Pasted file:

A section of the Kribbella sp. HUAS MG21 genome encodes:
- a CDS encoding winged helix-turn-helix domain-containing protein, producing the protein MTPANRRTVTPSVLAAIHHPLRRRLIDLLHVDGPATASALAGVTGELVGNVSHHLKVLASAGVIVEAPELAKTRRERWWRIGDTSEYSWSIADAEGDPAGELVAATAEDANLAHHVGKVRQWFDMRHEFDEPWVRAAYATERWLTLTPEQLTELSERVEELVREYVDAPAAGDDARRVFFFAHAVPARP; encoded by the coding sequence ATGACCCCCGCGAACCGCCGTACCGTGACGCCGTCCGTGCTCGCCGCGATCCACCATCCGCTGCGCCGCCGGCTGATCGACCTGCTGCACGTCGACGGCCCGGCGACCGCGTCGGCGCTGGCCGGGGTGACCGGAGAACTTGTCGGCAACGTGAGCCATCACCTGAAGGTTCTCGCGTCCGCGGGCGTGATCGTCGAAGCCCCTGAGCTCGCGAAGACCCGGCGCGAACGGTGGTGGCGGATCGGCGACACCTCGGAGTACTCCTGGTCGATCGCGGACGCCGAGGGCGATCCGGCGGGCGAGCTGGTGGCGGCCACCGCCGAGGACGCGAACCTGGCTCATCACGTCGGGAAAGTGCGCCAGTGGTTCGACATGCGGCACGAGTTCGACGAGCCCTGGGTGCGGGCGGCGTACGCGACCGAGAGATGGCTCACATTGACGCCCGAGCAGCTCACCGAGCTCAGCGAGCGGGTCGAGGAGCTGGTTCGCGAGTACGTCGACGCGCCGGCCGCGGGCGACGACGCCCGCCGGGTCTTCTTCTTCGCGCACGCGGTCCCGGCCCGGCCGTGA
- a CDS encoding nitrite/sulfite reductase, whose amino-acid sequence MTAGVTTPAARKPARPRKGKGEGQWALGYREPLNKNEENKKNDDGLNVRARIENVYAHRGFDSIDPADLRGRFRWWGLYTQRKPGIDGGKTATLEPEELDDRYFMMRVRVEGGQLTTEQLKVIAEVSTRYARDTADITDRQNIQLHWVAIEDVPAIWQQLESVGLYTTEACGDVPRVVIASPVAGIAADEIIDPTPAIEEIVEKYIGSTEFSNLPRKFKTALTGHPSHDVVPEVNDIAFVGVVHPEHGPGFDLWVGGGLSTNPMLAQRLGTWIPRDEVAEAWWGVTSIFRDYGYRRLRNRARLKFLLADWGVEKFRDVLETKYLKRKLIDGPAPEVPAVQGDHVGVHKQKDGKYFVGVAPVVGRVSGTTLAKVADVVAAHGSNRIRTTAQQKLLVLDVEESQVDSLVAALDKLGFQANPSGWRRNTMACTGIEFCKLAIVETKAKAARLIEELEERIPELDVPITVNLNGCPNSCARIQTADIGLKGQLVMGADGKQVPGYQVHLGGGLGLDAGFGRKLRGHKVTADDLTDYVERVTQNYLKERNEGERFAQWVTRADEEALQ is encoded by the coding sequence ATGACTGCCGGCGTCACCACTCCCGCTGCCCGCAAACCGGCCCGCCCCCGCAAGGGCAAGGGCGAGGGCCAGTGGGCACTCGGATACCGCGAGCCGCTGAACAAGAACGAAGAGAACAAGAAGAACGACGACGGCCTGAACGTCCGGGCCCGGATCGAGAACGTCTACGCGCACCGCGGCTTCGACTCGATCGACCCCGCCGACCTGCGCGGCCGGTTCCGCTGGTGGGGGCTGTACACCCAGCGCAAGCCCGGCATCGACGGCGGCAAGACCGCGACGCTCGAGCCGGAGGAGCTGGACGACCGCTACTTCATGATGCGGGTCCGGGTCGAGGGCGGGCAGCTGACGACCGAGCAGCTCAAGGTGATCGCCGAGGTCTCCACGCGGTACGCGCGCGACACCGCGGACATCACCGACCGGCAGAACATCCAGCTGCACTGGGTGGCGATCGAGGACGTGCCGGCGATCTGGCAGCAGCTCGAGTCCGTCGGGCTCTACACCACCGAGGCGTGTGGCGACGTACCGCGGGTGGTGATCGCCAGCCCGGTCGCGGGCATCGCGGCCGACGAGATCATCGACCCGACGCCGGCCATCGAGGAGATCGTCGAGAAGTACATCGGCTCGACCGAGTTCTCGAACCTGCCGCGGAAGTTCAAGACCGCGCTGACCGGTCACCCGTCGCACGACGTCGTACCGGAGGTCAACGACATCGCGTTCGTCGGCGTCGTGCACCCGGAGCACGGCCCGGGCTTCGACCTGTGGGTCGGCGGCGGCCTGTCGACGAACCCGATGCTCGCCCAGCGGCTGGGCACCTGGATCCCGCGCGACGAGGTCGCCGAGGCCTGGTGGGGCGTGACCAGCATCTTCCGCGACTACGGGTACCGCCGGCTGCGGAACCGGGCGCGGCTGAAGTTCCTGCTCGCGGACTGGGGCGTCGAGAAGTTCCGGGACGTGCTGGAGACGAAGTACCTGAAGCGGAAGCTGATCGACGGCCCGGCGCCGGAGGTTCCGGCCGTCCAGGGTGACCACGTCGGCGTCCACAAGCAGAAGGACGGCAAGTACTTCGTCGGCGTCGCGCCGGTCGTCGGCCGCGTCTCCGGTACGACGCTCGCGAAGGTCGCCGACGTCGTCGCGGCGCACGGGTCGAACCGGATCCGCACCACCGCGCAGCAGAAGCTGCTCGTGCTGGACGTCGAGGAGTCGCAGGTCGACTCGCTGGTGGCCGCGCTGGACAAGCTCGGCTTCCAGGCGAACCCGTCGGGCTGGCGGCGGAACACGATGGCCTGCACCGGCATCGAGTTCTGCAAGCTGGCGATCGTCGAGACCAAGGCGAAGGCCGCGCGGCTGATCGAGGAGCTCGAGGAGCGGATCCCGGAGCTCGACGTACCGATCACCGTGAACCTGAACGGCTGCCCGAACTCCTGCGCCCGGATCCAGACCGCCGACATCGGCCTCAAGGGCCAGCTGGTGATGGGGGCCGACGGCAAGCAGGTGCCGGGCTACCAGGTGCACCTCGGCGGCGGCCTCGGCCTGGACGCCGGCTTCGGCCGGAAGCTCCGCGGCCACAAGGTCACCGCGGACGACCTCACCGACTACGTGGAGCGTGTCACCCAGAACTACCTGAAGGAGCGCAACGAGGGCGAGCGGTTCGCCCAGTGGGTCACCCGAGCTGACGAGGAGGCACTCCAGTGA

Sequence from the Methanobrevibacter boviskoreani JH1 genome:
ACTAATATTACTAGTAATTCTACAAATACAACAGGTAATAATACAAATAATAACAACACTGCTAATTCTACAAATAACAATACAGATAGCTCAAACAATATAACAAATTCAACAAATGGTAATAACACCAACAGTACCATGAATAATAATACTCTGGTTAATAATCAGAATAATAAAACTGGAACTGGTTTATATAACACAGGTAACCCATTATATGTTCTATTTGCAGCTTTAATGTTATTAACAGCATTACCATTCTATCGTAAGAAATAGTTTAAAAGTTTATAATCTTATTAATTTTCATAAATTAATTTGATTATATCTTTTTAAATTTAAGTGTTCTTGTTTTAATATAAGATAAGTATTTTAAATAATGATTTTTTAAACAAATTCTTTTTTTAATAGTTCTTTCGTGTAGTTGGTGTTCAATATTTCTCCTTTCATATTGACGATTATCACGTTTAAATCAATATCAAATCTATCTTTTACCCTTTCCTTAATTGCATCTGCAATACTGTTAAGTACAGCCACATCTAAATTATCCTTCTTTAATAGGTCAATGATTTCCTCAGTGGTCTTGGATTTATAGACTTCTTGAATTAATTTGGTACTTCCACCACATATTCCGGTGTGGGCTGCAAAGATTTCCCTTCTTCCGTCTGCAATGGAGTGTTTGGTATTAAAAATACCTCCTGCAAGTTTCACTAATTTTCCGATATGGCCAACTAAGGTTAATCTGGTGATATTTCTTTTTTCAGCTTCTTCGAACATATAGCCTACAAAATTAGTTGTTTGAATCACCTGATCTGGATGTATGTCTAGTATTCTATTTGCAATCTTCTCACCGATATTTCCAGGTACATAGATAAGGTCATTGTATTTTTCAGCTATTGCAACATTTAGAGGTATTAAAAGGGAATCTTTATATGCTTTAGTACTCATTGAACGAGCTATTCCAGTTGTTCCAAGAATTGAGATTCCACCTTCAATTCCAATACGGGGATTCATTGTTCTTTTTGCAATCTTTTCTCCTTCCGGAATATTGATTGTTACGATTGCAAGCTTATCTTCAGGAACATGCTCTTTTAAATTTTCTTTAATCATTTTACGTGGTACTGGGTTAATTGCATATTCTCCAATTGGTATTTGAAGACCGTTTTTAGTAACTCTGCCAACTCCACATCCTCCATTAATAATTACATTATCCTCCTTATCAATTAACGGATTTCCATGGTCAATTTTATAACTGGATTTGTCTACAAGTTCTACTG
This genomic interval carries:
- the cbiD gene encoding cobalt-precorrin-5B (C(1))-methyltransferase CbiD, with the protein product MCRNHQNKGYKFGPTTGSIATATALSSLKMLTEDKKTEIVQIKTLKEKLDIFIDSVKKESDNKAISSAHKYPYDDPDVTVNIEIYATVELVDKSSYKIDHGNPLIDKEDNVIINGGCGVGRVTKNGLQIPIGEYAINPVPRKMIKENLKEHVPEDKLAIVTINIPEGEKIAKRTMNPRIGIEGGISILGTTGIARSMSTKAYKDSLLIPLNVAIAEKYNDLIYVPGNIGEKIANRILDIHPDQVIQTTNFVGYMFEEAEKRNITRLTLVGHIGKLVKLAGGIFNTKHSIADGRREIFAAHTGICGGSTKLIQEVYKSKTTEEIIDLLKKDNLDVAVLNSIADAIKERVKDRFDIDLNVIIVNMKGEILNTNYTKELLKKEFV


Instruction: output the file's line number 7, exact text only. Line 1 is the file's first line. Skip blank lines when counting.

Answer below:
- the cbiD gene encoding cobalt-precorrin-5B (C(1))-methyltransferase CbiD, with the protein product MCRNHQNKGYKFGPTTGSIATATALSSLKMLTEDKKTEIVQIKTLKEKLDIFIDSVKKESDNKAISSAHKYPYDDPDVTVNIEIYATVELVDKSSYKIDHGNPLIDKEDNVIINGGCGVGRVTKNGLQIPIGEYAINPVPRKMIKENLKEHVPEDKLAIVTINIPEGEKIAKRTMNPRIGIEGGISILGTTGIARSMSTKAYKDSLLIPLNVAIAEKYNDLIYVPGNIGEKIANRILDIHPDQVIQTTNFVGYMFEEAEKRNITRLTLVGHIGKLVKLAGGIFNTKHSIADGRREIFAAHTGICGGSTKLIQEVYKSKTTEEIIDLLKKDNLDVAVLNSIADAIKERVKDRFDIDLNVIIVNMKGEILNTNYTKELLKKEFV